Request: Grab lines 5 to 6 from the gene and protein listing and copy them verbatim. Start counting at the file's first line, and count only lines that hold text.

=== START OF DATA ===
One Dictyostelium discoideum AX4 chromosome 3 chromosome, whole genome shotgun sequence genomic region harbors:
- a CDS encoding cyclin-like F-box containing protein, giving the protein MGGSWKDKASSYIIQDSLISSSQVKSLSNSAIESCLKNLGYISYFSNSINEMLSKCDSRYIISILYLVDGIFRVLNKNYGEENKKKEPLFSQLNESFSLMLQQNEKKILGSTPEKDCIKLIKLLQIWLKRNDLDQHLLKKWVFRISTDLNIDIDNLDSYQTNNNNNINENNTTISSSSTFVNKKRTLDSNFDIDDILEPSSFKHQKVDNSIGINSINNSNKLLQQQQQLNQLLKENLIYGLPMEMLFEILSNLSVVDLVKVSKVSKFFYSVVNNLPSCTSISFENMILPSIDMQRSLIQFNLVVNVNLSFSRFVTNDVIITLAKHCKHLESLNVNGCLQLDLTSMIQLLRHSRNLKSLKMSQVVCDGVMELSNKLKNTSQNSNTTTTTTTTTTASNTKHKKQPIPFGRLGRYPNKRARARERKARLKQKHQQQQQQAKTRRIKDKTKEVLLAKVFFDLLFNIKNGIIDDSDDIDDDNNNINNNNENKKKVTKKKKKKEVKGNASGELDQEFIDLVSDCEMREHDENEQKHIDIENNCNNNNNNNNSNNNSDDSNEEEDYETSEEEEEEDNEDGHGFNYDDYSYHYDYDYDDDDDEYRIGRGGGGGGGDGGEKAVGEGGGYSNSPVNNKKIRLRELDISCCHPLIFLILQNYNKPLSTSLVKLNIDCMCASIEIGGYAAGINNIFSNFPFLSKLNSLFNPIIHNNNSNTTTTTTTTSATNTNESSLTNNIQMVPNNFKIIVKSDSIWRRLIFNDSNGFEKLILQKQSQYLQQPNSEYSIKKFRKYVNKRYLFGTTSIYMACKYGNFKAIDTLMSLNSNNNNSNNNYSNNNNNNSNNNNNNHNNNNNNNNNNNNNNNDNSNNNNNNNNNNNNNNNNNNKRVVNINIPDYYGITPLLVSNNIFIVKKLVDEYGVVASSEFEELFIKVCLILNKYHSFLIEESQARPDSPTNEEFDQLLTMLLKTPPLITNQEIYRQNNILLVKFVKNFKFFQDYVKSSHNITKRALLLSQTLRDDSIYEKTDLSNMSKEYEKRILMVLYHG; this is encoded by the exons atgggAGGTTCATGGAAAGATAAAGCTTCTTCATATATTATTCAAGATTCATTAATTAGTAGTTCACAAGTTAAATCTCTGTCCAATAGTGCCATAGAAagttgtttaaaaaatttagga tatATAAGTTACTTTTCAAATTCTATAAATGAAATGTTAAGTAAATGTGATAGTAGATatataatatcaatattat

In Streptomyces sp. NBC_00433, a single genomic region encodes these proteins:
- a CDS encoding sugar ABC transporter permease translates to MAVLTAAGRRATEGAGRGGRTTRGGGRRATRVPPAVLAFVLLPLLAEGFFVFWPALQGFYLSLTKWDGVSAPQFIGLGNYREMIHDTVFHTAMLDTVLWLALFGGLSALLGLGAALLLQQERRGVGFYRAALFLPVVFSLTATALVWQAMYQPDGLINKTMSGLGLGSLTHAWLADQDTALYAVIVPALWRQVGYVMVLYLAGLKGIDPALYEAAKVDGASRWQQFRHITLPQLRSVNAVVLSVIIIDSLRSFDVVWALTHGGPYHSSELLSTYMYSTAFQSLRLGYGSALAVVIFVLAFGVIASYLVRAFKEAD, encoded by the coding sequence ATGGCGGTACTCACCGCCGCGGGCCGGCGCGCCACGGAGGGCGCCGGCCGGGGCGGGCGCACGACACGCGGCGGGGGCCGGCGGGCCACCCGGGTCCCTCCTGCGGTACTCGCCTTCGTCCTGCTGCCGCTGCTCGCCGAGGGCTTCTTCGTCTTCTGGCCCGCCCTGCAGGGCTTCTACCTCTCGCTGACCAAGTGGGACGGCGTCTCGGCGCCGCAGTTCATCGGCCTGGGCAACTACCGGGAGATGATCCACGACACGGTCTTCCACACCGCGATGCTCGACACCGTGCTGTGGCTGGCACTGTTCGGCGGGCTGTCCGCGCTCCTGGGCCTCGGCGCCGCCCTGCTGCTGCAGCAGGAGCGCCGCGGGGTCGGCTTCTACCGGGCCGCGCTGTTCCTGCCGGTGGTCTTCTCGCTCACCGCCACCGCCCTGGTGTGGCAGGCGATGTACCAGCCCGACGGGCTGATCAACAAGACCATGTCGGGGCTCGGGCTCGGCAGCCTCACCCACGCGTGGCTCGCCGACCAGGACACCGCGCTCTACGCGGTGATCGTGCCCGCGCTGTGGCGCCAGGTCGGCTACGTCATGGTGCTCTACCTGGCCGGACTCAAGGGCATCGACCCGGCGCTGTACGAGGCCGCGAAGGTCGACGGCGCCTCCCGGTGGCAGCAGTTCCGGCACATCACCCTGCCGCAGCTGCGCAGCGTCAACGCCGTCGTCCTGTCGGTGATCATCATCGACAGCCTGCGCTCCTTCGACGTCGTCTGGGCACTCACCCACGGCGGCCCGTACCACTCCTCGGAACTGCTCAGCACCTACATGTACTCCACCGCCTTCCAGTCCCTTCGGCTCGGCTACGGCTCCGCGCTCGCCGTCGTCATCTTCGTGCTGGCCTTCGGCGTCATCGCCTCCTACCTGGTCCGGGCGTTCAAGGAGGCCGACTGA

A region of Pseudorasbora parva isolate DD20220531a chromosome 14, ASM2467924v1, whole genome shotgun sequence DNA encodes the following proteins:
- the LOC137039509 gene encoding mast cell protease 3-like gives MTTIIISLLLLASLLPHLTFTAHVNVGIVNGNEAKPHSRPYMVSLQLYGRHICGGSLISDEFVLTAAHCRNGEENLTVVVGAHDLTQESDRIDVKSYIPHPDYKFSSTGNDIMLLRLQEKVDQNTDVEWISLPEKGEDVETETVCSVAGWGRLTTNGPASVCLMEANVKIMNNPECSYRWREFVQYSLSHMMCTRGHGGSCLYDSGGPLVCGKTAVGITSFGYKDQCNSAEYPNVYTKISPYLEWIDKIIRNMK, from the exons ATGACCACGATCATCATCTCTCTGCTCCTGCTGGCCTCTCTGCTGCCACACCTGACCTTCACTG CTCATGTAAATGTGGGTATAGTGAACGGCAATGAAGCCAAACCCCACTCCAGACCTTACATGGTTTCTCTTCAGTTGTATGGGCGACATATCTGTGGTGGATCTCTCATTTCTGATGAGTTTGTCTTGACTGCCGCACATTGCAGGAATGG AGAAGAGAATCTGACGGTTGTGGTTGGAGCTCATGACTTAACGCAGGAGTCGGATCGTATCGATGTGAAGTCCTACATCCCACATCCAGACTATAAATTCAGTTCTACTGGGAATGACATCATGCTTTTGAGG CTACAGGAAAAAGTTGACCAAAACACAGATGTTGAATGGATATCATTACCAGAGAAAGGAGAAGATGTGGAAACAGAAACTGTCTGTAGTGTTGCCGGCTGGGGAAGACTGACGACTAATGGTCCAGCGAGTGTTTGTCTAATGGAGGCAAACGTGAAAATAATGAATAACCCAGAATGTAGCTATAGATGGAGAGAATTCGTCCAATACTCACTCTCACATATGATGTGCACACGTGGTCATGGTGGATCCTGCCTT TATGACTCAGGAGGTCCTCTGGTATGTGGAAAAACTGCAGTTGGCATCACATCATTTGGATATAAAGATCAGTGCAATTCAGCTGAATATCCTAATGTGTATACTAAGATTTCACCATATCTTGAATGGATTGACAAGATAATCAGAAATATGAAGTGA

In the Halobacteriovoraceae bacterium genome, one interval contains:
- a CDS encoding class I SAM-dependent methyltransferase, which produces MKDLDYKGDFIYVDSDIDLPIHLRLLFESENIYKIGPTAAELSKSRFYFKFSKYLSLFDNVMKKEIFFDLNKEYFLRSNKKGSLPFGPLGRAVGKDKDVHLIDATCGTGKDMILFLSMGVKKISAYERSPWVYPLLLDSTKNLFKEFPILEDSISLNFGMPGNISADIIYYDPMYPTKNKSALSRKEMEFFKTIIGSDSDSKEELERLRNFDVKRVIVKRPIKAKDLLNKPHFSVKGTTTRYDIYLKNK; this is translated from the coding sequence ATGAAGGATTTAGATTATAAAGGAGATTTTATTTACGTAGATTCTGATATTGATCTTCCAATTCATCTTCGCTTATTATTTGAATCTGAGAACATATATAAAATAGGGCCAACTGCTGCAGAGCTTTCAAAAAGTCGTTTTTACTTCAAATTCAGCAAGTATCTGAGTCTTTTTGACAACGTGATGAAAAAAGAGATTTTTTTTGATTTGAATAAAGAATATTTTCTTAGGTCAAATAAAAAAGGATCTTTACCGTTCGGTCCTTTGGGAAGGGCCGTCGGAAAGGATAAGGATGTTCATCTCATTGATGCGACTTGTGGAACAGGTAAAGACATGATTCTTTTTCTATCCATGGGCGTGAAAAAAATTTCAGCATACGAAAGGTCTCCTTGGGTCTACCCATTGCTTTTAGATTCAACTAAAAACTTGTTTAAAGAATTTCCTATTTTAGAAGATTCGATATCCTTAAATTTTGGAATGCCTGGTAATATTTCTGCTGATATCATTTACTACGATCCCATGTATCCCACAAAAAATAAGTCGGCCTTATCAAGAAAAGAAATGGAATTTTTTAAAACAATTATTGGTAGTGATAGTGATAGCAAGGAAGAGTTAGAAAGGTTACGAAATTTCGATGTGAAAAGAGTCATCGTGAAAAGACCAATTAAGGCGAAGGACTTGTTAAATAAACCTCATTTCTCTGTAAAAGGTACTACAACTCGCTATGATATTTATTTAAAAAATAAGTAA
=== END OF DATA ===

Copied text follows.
A region of Pseudorasbora parva isolate DD20220531a chromosome 14, ASM2467924v1, whole genome shotgun sequence DNA encodes the following proteins:
- the LOC137039509 gene encoding mast cell protease 3-like gives MTTIIISLLLLASLLPHLTFTAHVNVGIVNGNEAKPHSRPYMVSLQLYGRHICGGSLISDEFVLTAAHCRNGEENLTVVVGAHDLTQESDRIDVKSYIPHPDYKFSSTGNDIMLLRLQEKVDQNTDVEWISLPEKGEDVETETVCSVAGWGRLTTNGPASVCLMEANVKIMNNPECSYRWREFVQYSLSHMMCTRGHGGSCLYDSGGPLVCGKTAVGITSFGYKDQCNSAEYPNVYTKISPYLEWIDKIIRNMK, from the exons ATGACCACGATCATCATCTCTCTGCTCCTGCTGGCCTCTCTGCTGCCACACCTGACCTTCACTG CTCATGTAAATGTGGGTATAGTGAACGGCAATGAAGCCAAACCCCACTCCAGACCTTACATGGTTTCTCTTCAGTTGTATGGGCGACATATCTGTGGTGGATCTCTCATTTCTGATGAGTTTGTCTTGACTGCCGCACATTGCAGGAATGG AGAAGAGAATCTGACGGTTGTGGTTGGAGCTCATGACTTAACGCAGGAGTCGGATCGTATCGATGTGAAGTCCTACATCCCACATCCAGACTATAAATTCAGTTCTACTGGGAATGACATCATGCTTTTGAGG CTACAGGAAAAAGTTGACCAAAACACAGATGTTGAATGGATATCATTACCAGAGAAAGGAGAAGATGTGGAAACAGAAACTGTCTGTAGTGTTGCCGGCTGGGGAAGACTGACGACTAATGGTCCAGCGAGTGTTTGTCTAATGGAGGCAAACGTGAAAATAATGAATAACCCAGAATGTAGCTATAGATGGAGAGAATTCGTCCAATACTCACTCTCACATATGATGTGCACACGTGGTCATGGTGGATCCTGCCTT TATGACTCAGGAGGTCCTCTGGTATGTGGAAAAACTGCAGTTGGCATCACATCATTTGGATATAAAGATCAGTGCAATTCAGCTGAATATCCTAATGTGTATACTAAGATTTCACCATATCTTGAATGGATTGACAAGATAATCAGAAATATGAAGTGA